From: Josh Vermaas (vermaas2_at_illinois.edu)
Date: Tue Feb 25 2014 - 21:44:09 CST

Hi Jacob,
Argh. Well, I guess a single atomselection isn't the way to go. Having
made enough of a fool of myself, this is code I've actually tested.
It'll work, but its a tkcon solution, not an atomselection one (so you
can't directly visualize it).

set lists [measure contacts 0.5 [atomselect top "noh"]]
foreach i [lindex $lists 0] j [lindex $lists 1] {
puts "Atom $i clashes with atom $j"
}

Alternatively, this will give you all the ids that are part of clashes
(which you can then visualize with "index")
lsort -unique -increasing -integer [join [measure contacts 0.5
[atomselect top "noh"]]]

The real solution would be to hack together something very similar to
within ("cwithin" or "contactwithin") that takes advantage of gridsearch
so it doesn't need to calculate O(n^2) distances to detect clashes. It
may already exist within the atomselection language, but I'm unaware of
it. :(

Hope this is more useful than my tautologically empty selections. :D
-Josh

On 02/25/2014 08:56 PM, Jacob Durrant wrote:
> Thanks for your help with this, Josh. Unfortunately, that selection
> didn't identify the steric clashes either. The selection was again
> empty. If I'm not mistaken, these are all equivalent:
>
> noh and within 0.5 of noh and not within 0.00000000001 of noh
> noh and (within 0.5 of noh) and (not within 0.00000000001 of noh)
> noh and noh and (not within 0.00000000001 of noh)
> noh and noh and (not noh)
> noh and not noh
>
> Which is why the selection was empty.
>
> I'd really appreciate any other ideas. Detecting steric clashes is a
> pretty common task. It would be wonderful if I didn't have to write my
> own code to detect them, especially since VMD's selection code is so
> fast, even on large systems.
>
> Thanks,
>
> Jacob
>
>
>
>
> On Tue, Feb 25, 2014 at 7:28 PM, Josh Vermaas <vermaas2_at_illinois.edu
> <mailto:vermaas2_at_illinois.edu>> wrote:
>
> Hi Jacob,
>
> Ahh... Right. I use exwithin on single residues, so in that case
> it works as I explained, however the exwithin line I gave you is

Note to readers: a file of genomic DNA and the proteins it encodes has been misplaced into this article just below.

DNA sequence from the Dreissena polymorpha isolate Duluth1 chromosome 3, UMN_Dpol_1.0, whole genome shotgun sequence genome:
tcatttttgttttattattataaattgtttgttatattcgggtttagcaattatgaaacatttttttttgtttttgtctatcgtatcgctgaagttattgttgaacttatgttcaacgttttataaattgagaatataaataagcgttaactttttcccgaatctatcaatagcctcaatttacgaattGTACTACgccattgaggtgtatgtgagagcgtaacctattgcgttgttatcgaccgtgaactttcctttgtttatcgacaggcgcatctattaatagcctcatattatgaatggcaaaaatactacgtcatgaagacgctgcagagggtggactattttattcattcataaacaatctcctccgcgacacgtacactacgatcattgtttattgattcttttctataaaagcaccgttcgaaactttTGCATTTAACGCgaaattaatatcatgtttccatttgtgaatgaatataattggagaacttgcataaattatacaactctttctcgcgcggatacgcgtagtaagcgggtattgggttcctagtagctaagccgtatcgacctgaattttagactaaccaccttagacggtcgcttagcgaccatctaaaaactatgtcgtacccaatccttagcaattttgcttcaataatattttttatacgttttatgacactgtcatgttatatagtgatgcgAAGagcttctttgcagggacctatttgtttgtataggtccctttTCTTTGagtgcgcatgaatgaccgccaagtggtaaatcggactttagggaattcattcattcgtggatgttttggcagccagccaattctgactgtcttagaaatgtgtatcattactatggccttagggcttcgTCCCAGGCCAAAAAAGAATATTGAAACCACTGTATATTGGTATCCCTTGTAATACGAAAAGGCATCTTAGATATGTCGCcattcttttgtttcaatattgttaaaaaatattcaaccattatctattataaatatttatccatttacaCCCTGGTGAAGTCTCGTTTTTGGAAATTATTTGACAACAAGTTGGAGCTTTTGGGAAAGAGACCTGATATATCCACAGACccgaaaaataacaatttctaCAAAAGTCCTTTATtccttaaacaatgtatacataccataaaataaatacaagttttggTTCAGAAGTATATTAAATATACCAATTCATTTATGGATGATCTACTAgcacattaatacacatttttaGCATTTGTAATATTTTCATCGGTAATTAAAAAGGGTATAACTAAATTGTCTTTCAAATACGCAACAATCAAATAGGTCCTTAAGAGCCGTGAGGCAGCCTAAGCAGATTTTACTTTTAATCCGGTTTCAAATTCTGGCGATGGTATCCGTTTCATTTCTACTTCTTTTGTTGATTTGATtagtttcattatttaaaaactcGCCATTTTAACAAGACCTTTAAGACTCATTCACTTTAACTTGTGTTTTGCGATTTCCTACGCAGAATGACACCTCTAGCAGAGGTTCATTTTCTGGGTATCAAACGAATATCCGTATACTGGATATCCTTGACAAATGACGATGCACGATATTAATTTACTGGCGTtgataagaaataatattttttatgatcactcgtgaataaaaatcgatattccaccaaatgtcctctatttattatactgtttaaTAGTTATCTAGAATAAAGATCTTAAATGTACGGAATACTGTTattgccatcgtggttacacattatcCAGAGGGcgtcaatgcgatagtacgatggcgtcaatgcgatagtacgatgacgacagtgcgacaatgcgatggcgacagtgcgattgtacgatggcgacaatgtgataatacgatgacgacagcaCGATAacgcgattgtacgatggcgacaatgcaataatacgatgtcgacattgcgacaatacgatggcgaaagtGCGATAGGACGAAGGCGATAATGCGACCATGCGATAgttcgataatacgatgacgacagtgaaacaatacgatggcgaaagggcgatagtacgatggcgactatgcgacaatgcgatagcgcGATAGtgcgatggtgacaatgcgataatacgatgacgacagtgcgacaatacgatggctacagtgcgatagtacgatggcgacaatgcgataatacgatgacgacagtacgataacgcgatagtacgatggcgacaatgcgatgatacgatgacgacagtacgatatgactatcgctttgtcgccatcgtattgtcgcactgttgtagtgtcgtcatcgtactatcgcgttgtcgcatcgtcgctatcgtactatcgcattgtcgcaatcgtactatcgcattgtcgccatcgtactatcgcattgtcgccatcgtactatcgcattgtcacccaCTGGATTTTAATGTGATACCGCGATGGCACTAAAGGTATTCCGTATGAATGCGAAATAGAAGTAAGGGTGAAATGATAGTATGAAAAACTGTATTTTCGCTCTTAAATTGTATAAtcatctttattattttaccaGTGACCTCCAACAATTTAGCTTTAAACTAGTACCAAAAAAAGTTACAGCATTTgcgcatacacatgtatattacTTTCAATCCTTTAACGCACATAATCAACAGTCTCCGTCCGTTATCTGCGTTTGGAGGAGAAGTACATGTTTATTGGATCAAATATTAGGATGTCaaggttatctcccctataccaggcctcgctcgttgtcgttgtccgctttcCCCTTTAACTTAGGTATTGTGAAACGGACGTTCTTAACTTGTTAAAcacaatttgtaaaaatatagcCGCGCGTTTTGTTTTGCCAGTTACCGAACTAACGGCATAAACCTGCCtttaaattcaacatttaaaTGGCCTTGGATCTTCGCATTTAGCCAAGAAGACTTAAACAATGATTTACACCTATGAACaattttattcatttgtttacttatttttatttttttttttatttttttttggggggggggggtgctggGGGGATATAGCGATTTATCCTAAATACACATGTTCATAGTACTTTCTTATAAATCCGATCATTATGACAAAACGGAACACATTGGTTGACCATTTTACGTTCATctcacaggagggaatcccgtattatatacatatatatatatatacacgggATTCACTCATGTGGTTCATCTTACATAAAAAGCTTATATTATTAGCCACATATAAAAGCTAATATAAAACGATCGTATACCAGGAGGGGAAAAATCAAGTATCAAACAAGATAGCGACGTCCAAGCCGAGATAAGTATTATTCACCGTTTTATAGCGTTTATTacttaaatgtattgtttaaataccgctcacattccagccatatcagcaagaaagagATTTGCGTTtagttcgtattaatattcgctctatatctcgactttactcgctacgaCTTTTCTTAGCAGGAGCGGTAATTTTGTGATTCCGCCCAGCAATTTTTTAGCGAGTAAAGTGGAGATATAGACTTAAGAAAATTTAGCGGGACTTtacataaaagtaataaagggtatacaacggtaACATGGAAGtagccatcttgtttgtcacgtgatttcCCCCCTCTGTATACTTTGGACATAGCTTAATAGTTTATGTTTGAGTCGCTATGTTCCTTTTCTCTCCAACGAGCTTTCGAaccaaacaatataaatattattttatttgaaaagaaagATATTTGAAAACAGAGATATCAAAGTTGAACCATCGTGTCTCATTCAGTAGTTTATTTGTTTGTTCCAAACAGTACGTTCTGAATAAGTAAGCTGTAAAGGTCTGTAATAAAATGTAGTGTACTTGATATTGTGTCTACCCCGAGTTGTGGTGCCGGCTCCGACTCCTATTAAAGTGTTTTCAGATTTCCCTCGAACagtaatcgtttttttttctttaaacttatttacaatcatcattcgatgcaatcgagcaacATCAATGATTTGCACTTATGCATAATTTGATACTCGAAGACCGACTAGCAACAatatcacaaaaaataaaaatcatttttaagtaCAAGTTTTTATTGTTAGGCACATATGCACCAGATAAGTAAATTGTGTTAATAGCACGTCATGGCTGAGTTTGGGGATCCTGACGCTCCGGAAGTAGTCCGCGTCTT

> logically equivalent to "noh and within 0.5 of noh and not noh",
> which will always yield an empty selection. :( How about "noh and
> within 0.5 of noh and not within 0.00000000001 of noh"? This
> detects steric clashes where the atoms are not literally on top of
> one another. This is probably good enough for most instances, so
> long as you remember that if psfgen can't guess a position, it
> puts the atom at the origin, and so you should also make sure the
> number of atoms at the origin isn't greater than 1.
>
> -Josh
>
>
> On 02/25/2014 12:28 AM, Jacob Durrant wrote:
>> Hi all. Thanks for your help with this. I'm still having some
>> troubles. To test these selections, I downloaded a PDB and
>> intentionally moved the atom of one residue so it's very close to
>> an atom of another (a steric clash).
>>
>> The selection ((noh within 0.5 of noh) and not same residue as
>> 'residue') gave an error (atom selection could not be
>> understood). Same with ((noh within 0.5 of noh) and not same
>> residue as residue).
>>
>> The selection (noh and exwithin 0.5 of noh) didn't give an error,
>> but it didn't select anything, not even the two atoms that were
>> only 0.25 apart.
>>
>> In case it's helpful, I'm attaching the PDB with the steric clash
>> for testing. Thanks for your help!
>>
>> ~Jacob
>>
>>
>> On Sat, Feb 22, 2014 at 4:49 PM, Josh Vermaas
>> <vermaas2_at_illinois.edu <mailto:vermaas2_at_illinois.edu>> wrote:
>>
>> You are very close. noh and exwithin 0.5 of noh. "exwithin"
>> is basically the "within" keyword, but an atom is excluded
>> from its own within list.
>> -Josh Vermaas
>>
>>
>> On 02/21/2014 09:56 PM, Jacob Durrant wrote:
>>> Hi all. Is there an atom selection to identify steric
>>> clashes? At first I thought something like "noh within 0.5
>>> of noh" might work, but each atom is identified as being
>>> very near itself, so this section ends up being equivalent
>>> to "all".
>>>
>>> Thanks,
>>>
>>> Jacob
>>>
>>> --
>>> ==============================
>>> Jacob D. Durrant <https://amarolab.ucsd.edu/%7Ejdurrant/>, PhD
>>> Rommie E. Amaro Research Group <https://amarolab.ucsd.edu/>
>>> University of California, San Diego
>>>
>>> Connect with me on LinkedIn
>>> <http://www.linkedin.com/profile/view?id=94290749>
>>> jacobdurrant_at_gmail.com <mailto:jacobdurrant_at_gmail.com>
>>> jdurrant_at_ucsd.edu <mailto:jdurrant_at_ucsd.edu>
>>
>>
>>
>>
>> --
>> ==============================
>> Jacob D. Durrant <https://amarolab.ucsd.edu/%7Ejdurrant/>, PhD
>> Rommie E. Amaro Research Group <https://amarolab.ucsd.edu/>
>> University of California, San Diego
>>
>> Connect with me on LinkedIn
>> <http://www.linkedin.com/profile/view?id=94290749>
>> jacobdurrant_at_gmail.com <mailto:jacobdurrant_at_gmail.com>
>> jdurrant_at_ucsd.edu <mailto:jdurrant_at_ucsd.edu>
>
>
>
>
> --
> ==============================
> Jacob D. Durrant <https://amarolab.ucsd.edu/%7Ejdurrant/>, PhD
> Rommie E. Amaro Research Group <https://amarolab.ucsd.edu/>
> University of California, San Diego
>
> Connect with me on LinkedIn
> <http://www.linkedin.com/profile/view?id=94290749>
> jacobdurrant_at_gmail.com <mailto:jacobdurrant_at_gmail.com>
> jdurrant_at_ucsd.edu <mailto:jdurrant_at_ucsd.edu>